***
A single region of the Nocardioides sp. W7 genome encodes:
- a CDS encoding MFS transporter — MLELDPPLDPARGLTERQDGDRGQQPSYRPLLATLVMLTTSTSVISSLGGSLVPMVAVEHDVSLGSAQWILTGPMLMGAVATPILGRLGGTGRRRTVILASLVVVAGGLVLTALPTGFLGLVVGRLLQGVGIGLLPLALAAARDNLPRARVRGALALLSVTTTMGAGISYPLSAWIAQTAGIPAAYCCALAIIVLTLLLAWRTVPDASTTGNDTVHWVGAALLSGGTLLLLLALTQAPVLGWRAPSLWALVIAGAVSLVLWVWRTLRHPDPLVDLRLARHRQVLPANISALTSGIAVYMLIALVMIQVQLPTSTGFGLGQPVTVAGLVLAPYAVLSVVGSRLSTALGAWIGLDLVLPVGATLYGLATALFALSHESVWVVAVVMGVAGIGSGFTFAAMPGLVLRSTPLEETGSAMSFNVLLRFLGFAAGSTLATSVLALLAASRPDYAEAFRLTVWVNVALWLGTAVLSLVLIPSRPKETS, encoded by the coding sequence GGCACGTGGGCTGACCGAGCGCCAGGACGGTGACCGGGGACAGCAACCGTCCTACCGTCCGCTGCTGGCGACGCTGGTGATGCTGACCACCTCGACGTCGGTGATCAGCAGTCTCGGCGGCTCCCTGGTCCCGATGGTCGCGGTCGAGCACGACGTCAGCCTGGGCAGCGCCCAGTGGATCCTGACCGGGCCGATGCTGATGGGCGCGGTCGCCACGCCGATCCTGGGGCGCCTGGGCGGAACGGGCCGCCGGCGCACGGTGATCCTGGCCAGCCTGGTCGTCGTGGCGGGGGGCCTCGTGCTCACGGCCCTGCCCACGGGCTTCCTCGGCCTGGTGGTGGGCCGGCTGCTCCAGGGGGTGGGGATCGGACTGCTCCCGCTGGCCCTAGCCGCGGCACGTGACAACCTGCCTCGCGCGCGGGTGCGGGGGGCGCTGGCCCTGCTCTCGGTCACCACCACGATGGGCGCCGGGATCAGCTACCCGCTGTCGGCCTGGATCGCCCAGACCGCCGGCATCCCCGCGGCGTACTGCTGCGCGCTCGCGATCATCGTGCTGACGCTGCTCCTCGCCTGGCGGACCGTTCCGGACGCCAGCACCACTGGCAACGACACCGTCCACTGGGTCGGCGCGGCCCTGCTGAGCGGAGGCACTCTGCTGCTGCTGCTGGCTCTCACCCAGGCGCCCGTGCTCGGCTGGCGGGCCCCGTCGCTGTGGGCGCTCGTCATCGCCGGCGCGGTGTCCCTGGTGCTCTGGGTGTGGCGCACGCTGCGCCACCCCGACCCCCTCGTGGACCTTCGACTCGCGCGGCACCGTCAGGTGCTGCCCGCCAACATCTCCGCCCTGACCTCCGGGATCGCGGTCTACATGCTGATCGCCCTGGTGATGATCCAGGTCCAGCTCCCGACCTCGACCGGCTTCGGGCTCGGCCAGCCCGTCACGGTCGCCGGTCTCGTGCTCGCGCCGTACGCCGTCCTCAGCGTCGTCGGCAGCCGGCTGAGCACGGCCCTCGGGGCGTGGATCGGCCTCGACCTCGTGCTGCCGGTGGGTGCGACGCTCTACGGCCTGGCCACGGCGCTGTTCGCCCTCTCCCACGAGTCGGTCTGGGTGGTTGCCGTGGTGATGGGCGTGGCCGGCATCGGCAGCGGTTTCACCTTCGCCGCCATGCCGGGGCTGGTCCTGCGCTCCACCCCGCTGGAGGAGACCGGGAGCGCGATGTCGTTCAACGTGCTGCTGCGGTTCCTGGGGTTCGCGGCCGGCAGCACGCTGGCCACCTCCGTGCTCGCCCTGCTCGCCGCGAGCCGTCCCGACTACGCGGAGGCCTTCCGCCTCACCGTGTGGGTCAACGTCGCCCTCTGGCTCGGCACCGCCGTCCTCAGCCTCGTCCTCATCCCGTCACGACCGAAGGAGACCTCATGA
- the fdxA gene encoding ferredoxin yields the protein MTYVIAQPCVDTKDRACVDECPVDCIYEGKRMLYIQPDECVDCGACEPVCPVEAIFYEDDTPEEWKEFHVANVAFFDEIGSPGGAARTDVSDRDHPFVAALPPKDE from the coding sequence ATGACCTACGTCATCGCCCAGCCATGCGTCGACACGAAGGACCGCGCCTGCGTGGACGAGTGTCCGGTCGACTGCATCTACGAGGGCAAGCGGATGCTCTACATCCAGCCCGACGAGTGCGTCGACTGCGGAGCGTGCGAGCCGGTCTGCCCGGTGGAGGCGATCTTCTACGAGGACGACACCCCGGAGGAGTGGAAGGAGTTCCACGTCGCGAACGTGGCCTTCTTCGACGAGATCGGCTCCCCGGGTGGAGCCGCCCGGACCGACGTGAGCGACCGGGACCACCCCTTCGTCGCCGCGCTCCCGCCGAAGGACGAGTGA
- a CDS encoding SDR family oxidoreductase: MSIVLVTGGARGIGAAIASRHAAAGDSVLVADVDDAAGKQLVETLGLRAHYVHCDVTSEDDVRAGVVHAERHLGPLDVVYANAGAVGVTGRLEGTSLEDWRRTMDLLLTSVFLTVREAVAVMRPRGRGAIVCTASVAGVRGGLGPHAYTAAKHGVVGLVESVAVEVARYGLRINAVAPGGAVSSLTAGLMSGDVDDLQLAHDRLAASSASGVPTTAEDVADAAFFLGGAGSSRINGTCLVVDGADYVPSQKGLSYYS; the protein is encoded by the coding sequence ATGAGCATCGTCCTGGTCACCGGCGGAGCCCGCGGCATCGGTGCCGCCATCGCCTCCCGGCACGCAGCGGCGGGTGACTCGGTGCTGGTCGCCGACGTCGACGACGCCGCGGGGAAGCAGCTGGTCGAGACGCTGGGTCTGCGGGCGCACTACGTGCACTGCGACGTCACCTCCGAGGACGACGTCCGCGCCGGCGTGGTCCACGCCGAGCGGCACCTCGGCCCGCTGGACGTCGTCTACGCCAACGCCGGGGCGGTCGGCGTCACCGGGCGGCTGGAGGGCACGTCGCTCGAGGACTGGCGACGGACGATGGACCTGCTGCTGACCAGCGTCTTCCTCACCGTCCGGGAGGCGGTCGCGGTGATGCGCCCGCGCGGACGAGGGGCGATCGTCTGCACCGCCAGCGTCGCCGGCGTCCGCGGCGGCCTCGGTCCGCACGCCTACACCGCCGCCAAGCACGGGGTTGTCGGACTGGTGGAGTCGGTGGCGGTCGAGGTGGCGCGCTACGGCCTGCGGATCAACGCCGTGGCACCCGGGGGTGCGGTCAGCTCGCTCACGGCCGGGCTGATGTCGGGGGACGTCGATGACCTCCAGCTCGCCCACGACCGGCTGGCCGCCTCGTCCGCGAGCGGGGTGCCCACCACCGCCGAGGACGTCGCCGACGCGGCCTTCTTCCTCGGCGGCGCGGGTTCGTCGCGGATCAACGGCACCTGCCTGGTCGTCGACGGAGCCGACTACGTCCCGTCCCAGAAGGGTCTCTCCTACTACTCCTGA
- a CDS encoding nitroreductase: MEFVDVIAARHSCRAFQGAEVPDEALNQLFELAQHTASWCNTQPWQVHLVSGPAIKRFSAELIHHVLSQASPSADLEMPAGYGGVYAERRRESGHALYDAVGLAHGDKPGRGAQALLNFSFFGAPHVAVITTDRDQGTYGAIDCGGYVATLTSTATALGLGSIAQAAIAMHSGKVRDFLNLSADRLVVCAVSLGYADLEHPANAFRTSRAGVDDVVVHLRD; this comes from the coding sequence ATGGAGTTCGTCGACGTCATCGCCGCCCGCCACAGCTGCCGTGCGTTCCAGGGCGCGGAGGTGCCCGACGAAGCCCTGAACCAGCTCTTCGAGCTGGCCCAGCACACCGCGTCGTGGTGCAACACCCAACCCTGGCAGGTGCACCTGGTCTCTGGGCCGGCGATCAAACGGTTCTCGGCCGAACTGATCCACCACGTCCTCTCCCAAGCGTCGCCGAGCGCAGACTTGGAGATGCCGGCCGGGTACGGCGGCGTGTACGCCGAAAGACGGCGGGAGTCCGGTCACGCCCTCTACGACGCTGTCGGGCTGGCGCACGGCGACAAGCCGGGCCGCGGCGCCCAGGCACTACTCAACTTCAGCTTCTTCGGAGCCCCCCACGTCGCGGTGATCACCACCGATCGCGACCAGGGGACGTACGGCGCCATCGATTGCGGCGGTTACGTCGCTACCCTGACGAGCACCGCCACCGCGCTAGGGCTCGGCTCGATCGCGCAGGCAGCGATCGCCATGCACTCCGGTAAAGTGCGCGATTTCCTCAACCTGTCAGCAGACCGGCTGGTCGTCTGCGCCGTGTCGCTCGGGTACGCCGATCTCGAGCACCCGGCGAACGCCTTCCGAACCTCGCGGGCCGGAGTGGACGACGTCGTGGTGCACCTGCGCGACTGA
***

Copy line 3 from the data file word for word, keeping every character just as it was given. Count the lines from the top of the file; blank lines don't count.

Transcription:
- the fdxA gene encoding ferredoxin yields the protein MTYVIAQPCVDTKDRACVDECPVDCIYEGKRMLYIQPDECVDCGACEPVCPVEAIFYEDDTPEEWKEFHVANVAFFDEIGSPGGAARTDVSDRDHPFVAALPPKDE from the coding sequence ATGACCTACGTCATCGCCCAGCCATGCGTCGACACGAAGGACCGCGCCTGCGTGGACGAGTGTCCGGTCGACTGCATCTACGAGGGCAAGCGGATGCTCTACATCCAGCCCGACGAGTGCGTCGACTGCGGAGCGTGCGAGCCGGTCTGCCCGGTGGAGGCGATCTTCTACGAGGACGACACCCCGGAGGAGTGGAAGGAGTTCCACGTCGCGAACGTGGCCTTCTTCGACGAGATCGGCTCCCCGGGTGGAGCCGCCCGGACCGACGTGAGCGACCGGGACCACCCCTTCGTCGCCGCGCTCCCGCCGAAGGACGAGTGA